Around noon the situation had become very unpleasant for the Guides and Colonel Lees commenced a tactical withdrawal starting with his right flank that was now being enfiladed by the enemy.  The Turks then built up strength in front of the Guides left double-company and the company commander was ordered to make a fighting withdrawal.  Colonel Lees concentrated his men on the screening positions that they had first occupied at dawn, and halted the Turkish advance.  The 10-pndr Camel Battery was used in direct support of the Guides now and its fire effectively deterred a Turkish attack.  After ninety minutes of fighting from the screening position, the Guides left flank was being turned again and Colonel Lees withdrew his three double-companies and the Sappers & Miners into the main position at 14.30 hrs, where the Guides role was taken over by the 126th Baluchis, the Guides going into reserve.

Meanwhile the cavalry had been tasked to get behind the Turkish left flank and disrupt enemy activities; however the enemy artillery fire directed against it was so effective that the mission could not be achieved, and the cavalry was shelled out of each area that it occupied.  At 15.00 hrs the Turks attacked the 126th Baluchis but a double-company of the 109th Infantry moved up in support and the attack failed. Thirty minutes later Brigadier Walton decided that his Moveable Column had achieved all that it reasonably could do, and he called-in the Fiyush elements and ordered a return to Sheikh Othman.  This decision was no doubt influenced by the aggressive and courageous actions of the enemy infantry and horsemen, the accuracy of the Turkish guns and the proximity of nightfall which would have been of more benefit to the enemy that to the Moveable Column.  Overnight the column would have had to stay in an entrenched square formation, taking casualties from both artillery shrapnel and the small-arms fire of Turkish raiding parties.

The Mobile Column withdrew in good order; another enemy attack was repulsed at 16.30 hrs but after that the Turks were disinclined to follow-up the British withdrawal.  The Malay States Guides covered the withdrawal supported by the Sappers & Miners and the company of 1/4th Buffs, and at 22.15 hrs that night the Rear Guard arrived back at Sheikh Othman.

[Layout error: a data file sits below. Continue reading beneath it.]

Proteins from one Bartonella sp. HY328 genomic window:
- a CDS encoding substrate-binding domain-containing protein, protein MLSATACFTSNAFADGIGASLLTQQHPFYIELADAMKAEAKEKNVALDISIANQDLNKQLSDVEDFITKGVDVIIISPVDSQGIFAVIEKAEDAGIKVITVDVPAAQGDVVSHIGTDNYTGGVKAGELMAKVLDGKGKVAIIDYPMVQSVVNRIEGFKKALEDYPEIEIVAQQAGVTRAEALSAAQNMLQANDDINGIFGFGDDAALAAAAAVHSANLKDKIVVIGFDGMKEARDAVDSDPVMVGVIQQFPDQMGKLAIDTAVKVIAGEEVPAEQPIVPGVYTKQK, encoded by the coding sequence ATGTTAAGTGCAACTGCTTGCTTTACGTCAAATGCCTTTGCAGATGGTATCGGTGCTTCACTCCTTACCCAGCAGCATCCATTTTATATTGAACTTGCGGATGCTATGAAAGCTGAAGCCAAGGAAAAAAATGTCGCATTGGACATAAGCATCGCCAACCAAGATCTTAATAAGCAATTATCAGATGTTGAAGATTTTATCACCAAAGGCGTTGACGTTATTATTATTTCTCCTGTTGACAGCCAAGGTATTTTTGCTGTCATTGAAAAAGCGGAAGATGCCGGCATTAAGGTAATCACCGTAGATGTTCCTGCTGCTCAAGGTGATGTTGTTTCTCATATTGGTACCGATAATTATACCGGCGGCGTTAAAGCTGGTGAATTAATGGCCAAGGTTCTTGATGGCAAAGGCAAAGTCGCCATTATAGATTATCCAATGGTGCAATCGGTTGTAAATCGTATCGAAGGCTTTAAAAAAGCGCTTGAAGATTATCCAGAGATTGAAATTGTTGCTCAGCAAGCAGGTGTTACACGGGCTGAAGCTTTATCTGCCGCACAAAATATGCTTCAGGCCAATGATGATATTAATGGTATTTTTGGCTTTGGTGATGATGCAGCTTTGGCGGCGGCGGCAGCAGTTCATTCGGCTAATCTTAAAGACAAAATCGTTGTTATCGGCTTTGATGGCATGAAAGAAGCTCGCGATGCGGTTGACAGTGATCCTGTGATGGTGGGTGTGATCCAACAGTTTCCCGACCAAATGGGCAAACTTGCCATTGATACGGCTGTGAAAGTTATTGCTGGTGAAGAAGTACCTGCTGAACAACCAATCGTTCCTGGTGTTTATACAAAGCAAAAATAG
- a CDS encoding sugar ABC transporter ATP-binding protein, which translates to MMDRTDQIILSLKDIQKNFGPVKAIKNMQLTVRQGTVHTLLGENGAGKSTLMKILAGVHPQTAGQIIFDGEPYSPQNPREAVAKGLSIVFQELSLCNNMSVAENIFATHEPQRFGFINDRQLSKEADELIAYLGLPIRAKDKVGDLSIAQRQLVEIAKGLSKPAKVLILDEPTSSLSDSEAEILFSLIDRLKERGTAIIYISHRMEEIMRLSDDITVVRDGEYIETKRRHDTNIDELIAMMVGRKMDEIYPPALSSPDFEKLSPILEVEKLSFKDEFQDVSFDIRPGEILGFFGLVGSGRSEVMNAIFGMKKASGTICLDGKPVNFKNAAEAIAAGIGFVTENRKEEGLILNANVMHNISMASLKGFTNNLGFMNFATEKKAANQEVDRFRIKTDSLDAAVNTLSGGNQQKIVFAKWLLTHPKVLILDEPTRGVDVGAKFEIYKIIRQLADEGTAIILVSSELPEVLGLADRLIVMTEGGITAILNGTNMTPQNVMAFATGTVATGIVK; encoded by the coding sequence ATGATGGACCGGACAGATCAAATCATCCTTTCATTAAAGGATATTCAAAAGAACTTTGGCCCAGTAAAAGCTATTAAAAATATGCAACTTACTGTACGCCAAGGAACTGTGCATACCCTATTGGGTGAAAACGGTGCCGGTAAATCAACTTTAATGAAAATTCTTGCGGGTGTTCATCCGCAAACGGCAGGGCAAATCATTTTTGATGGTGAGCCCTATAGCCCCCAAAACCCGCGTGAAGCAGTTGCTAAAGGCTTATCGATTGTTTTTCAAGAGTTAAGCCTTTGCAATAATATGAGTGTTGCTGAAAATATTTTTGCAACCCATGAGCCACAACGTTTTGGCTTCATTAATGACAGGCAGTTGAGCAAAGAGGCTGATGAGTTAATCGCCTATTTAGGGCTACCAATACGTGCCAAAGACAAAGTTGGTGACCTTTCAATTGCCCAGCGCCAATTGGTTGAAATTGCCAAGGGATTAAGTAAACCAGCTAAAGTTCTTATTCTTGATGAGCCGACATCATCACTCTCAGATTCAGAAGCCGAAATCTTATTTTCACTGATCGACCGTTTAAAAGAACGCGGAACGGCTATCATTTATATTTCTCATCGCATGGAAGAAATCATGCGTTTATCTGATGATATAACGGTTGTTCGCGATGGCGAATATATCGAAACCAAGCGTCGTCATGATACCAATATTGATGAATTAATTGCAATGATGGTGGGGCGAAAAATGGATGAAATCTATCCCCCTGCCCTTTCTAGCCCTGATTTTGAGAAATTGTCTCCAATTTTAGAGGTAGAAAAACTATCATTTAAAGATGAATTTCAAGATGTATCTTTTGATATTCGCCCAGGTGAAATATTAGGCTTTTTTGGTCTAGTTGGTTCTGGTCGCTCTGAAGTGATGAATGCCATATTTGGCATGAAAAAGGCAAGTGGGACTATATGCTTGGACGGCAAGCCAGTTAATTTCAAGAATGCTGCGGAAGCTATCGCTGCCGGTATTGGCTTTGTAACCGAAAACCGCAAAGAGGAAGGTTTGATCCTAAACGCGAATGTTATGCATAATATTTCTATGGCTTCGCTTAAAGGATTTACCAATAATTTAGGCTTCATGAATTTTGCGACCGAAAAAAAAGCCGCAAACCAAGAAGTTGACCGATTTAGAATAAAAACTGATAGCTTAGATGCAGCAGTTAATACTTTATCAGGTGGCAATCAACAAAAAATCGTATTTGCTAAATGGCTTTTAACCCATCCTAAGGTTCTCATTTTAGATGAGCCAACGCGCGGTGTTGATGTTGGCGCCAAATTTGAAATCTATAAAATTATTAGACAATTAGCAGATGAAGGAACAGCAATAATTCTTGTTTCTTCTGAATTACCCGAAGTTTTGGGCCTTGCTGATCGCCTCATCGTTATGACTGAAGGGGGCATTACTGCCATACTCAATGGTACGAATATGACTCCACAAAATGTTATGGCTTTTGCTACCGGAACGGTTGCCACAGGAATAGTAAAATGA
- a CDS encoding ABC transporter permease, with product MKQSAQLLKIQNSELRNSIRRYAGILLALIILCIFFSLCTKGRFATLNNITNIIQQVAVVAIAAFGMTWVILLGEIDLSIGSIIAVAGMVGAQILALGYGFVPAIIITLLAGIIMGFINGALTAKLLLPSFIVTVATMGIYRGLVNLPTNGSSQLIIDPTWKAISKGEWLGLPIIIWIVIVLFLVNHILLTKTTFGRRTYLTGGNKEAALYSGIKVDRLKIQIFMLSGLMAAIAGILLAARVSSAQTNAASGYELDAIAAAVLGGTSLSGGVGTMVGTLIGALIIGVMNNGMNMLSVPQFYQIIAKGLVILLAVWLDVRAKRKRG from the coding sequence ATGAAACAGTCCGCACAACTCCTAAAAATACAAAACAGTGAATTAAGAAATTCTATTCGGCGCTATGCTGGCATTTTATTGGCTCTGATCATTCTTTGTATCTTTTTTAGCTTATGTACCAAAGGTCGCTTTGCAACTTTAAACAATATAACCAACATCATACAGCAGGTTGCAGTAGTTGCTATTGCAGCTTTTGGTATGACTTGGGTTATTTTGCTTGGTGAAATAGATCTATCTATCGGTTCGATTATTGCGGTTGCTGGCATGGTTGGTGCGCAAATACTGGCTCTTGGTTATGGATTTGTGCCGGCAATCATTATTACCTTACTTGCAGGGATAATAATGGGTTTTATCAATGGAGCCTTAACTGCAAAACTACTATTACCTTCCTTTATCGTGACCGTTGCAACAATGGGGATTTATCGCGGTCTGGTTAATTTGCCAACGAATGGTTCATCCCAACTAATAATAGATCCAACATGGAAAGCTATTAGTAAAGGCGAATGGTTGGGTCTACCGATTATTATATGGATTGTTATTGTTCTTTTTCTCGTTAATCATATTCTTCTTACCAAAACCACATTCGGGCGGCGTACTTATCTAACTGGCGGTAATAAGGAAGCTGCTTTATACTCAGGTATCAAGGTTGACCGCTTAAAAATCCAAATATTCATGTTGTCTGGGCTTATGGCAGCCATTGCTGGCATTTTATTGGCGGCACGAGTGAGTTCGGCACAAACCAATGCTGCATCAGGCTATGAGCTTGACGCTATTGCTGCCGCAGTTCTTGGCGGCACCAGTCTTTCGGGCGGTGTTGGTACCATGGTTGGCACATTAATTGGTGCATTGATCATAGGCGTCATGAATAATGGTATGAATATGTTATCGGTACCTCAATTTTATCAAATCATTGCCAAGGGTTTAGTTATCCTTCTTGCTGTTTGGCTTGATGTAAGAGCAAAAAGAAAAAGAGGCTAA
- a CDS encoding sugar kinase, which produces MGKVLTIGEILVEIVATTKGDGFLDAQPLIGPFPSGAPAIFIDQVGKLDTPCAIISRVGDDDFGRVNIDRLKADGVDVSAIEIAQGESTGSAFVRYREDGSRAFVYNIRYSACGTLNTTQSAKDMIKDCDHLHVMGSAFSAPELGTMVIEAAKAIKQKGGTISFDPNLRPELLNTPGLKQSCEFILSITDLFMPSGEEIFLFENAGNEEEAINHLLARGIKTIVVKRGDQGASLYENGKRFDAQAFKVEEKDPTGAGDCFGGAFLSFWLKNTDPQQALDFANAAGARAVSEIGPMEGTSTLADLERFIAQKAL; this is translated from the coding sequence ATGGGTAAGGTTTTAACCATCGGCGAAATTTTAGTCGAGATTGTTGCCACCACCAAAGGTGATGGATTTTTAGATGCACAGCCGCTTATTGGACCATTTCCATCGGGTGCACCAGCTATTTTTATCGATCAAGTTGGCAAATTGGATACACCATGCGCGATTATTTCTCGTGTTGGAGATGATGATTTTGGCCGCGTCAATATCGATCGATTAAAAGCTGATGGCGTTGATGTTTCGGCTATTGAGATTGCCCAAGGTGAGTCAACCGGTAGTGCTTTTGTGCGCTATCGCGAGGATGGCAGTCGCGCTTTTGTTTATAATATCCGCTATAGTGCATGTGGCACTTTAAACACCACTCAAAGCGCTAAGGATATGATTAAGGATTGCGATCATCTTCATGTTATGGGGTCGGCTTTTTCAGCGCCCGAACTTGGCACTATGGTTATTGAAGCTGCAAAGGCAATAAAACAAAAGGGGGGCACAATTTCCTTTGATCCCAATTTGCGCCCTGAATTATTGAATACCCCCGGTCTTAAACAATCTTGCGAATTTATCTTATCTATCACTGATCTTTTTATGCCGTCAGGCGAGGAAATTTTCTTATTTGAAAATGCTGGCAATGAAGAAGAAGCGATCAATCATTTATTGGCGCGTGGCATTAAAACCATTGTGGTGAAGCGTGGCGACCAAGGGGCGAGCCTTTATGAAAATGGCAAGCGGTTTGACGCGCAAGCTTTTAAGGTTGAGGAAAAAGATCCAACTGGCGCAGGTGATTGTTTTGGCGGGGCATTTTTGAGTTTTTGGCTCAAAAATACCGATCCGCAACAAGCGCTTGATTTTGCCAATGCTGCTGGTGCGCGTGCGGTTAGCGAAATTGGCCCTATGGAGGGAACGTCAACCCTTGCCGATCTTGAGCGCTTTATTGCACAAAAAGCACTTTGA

Above: British cavalry on a Turkish observation post at Hatum

The cost   The Malay States Guides infantry had fired 16,574 rifle and machine gun rounds in action and the section of guns had fired 191 rounds of shrapnel; the regiment had been blooded on the battlefield and had come through the action very creditably, as Brigadier General Price told the unit when he later congratulated them.  Throughout a difficult day’s fighting in the desert the Guides’ internal administrative systems worked well; orders were issued and executed, casualties were evacuated, signals were sent and received, ammunition and water was moved forward when needed, and all of this was performed whilst under effective enemy fire.  Said Pasha had been shown that a British column could swiftly come out from Sheikh Othman to operate and cause the Turks attrition when they attacked.  The local tribes had been shown that whilst the British could not defeat Said Pasha, neither could he defeat the British.  However it has to be said that Said Pasha would not have been disappointed at the result of the engagement.  He had seen-off a British column and the poor visibility had prevented the British artillery, which fired a total of 1,138 rounds, from inflicting too many casualties on his attacking infantry and horsemen. (7) But a price had been paid by the Guides. 

Above: Tablet in All-Saints Church, Taiping

William Leslie was the sole casualty suffered by the Guides artillery, (8)
but the Guides infantry had lost three men and an attached mule driver killed and two more men who died of wounds.  Two Indian officers and six men were seriously wounded and one British officer and thirteen men were less seriously wounded.  Five mules and one horse were also wounded.  The Malay States Guides casualties were:  

Killed In Action
Captain William Leslie, Royal Garrison Artillery, att’d MSG; 1855 Sepoy Kehar Singh; 1542 Lance Naik Isar Singh; 1115 Driver Gulab, 7th Mule Corps, att’d MSG.

Died of Wounds
No.2445 Sepoy Teja Singh; No.2688 Bugler Jewa Singh.

Severely Wounded
Subadar Jewa Singh; Jemadar Saidullah; 2433 Sepoy Uttam Singh; 2771 Sepoy Dula Singh; 1712 Sepoy Harnam Singh; 2561 Sepoy Bhajan Singh; 2751 Sepoy Sher Khan. 

Capt. Philip Thomas Blanford, 84th Punjabis att’d to MSG; 2374 Sepoy Uttam Singh; 2397 Sepoy Hazara Singh; 1326 Havildar Bhola Singh; 1359 Havildar Rattan Singh; 6314 Naik Kakkoo; 2492 Bugler Akbar Shah; 2015 Sepoy Abdul Ghafar; 2564 Sepoy Fazl Din; 2054 Sepoy Ghulam Kadir; 2791 Sepoy Indar Singh; 2357 Sepoy Mitt Singh; 2512 Sepoy Pakhar Singh; 2691 Sepoy Sher Gull.

One other Sepoy from the 126th Baluchis was killed on the Hatum battlefield that day. (9) In total the Combined Field Ambulance evacuated nine British and forty-five Indian casualties.  

Awards for the Hatum action granted to the Malay States Guides  

Military Cross (10)
Captain Philip Thomas Blanford, 84th Punjabis, att’d Malay States Guides